Friday, February 22, 2008

Queermonton: Week of February 21, 2008, Issue #644


The Mar 3 provincial election is important to all Albertans. It’s an opportunity for us to speak through our vote and tell the current government what we think of its leadership. It also provides an opportunity to empower new voices to be heard.

Sarah Flynn, interim administrative professional officer at the U of A’s new Institute for Sexual Minority Studies and Services says that she casts a ballot “to make sure that irrespective of whether the candidate or party I support actually wins, at least I’m showing my endorsement of those willing to discuss and address human rights.”

Kristy Harcourt, queer activist and former host of CJSR’s Gaywire, agrees, especially when it come to issues of human rights. “Gay people need to vote. Our rights are recent, fragile and we have a say over what our governments do in our name.”

Voting is the simplest form of political action afforded to a citizen that is often taken for granted. For NDP activist Robert Smith, who had a hand in creating the party’s first gay and lesbian caucus, voting is the opposite of apathy: “You can’t expect change to happen, you have to be part of the process—voting is part of that.”

Another part of the process is getting informed. The Progressive Conservatives have been in power for almost 37 years. In that time they have done some good for Albertans, but in the last 15 years they have let the promise of their vibrant beginnings slide.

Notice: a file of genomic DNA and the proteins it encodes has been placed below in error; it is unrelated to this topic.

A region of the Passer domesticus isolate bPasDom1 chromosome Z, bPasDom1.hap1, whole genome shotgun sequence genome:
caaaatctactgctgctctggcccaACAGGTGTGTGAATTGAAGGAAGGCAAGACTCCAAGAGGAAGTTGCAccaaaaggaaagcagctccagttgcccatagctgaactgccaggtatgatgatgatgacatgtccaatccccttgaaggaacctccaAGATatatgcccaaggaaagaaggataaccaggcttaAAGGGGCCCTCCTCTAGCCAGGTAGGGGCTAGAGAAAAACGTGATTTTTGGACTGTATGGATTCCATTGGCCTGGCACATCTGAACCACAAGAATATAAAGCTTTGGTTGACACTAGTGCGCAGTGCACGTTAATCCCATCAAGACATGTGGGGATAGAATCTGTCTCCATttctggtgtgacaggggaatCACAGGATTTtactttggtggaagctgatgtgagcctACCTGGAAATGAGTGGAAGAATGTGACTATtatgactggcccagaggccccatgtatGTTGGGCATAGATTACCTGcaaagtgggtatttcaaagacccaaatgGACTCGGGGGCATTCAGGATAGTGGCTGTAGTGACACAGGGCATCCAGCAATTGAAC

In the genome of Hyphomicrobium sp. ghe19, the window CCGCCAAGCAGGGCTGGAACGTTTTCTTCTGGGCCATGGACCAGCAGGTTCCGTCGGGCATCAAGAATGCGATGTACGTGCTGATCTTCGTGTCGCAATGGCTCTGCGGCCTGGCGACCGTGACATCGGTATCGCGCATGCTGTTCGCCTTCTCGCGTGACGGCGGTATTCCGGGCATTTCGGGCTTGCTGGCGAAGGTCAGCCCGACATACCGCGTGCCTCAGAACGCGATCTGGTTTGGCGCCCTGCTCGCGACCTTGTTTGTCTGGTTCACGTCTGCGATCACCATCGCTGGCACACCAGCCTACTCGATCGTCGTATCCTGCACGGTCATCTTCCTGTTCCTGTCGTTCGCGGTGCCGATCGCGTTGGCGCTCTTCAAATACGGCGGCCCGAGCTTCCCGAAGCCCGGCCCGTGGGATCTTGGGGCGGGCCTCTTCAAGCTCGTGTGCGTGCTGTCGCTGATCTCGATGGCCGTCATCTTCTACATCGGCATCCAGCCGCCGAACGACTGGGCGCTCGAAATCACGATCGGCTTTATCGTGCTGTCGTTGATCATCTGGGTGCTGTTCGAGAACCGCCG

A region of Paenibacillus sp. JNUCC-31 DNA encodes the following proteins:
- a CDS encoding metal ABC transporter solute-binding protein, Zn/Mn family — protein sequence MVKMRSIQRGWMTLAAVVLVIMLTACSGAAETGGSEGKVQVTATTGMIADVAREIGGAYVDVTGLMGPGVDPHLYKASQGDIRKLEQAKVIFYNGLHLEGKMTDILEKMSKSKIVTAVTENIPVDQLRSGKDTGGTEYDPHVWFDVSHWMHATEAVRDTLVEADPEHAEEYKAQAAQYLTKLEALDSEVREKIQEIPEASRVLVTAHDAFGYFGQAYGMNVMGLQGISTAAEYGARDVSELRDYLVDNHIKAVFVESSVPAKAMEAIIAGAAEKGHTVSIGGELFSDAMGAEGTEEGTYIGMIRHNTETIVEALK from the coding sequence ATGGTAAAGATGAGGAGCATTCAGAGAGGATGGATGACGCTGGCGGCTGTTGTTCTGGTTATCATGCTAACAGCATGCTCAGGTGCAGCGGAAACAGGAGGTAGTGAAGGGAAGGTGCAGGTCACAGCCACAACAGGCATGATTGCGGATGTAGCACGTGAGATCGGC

In 1971, a modern, urban-centric leader by the name of Peter Lougheed led the PCs to a surprise victory in the Alberta provincial election, upsetting the seemingly entrenched Social Credit Party that had been in power for 36 years. The Harvard-educated former Edmonton Eskimo went on to lead the PCs to three more electoral victories and leave a legacy with the party that has helped them maintain power for over three decades.

During his time as premier, Loughheed introduced the Alberta Bill of Rights, stood up for Alberta by fighting with former prime minster Trudeau over the National Energy Program and started the Alberta Heritage Fund to ensure that the profits from our province’s natural resources would benefit Albertans for generations to come. He also empowered Horst Schmid, the PC Minister of Culture, to let the arts flourish in Alberta.

In the years that have passed the Conservatives, primarily under the leadership of former premier Ralph Klein, has moved sharply to the right of the political spectrum, squeezing out diversity and social welfare, and in doing so have eroded many of the Lougheed government’s accomplishments. The Ministry of Culture has become the monolithic Tourism, Parks, Recreation (and, oh yeah) Culture portfolio, health care is on the road to becoming two-tiered, the environmental damage of the oil industry is the smelly elephant in the room and the recent activity around royalty payments points to a government, even under new leadership, that is more loyal to business than citizens.

For queer citizens the most poignant of erosions was the Conservative government’s 1998 refusal to read sexual orientation into the very Alberta Bill of Rights that the party created. By ignoring the Supreme Court of Canada’s 1998 decision in the Vriend vs Alberta case, where the Alberta provincial government was sued for not protecting the rights of a citizen, they have effectively said that queer Albertans are not citizens worth protecting.